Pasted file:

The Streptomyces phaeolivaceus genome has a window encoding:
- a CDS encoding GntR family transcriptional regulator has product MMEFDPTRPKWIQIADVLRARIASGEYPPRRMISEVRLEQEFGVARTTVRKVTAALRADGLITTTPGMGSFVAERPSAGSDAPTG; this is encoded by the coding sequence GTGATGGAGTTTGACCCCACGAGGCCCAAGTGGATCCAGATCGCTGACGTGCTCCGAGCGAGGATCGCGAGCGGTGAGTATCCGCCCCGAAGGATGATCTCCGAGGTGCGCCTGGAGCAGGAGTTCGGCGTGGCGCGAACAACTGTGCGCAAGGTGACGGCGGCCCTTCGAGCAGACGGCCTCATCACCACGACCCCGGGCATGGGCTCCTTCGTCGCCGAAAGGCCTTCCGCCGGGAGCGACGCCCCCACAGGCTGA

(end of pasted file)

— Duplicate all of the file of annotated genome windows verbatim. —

The Streptomyces phaeolivaceus genome has a window encoding:
- a CDS encoding GntR family transcriptional regulator has product MMEFDPTRPKWIQIADVLRARIASGEYPPRRMISEVRLEQEFGVARTTVRKVTAALRADGLITTTPGMGSFVAERPSAGSDAPTG; this is encoded by the coding sequence GTGATGGAGTTTGACCCCACGAGGCCCAAGTGGATCCAGATCGCTGACGTGCTCCGAGCGAGGATCGCGAGCGGTGAGTATCCGCCCCGAAGGATGATCTCCGAGGTGCGCCTGGAGCAGGAGTTCGGCGTGGCGCGAACAACTGTGCGCAAGGTGACGGCGGCCCTTCGAGCAGACGGCCTCATCACCACGACCCCGGGCATGGGCTCCTTCGTCGCCGAAAGGCCTTCCGCCGGGAGCGACGCCCCCACAGGCTGA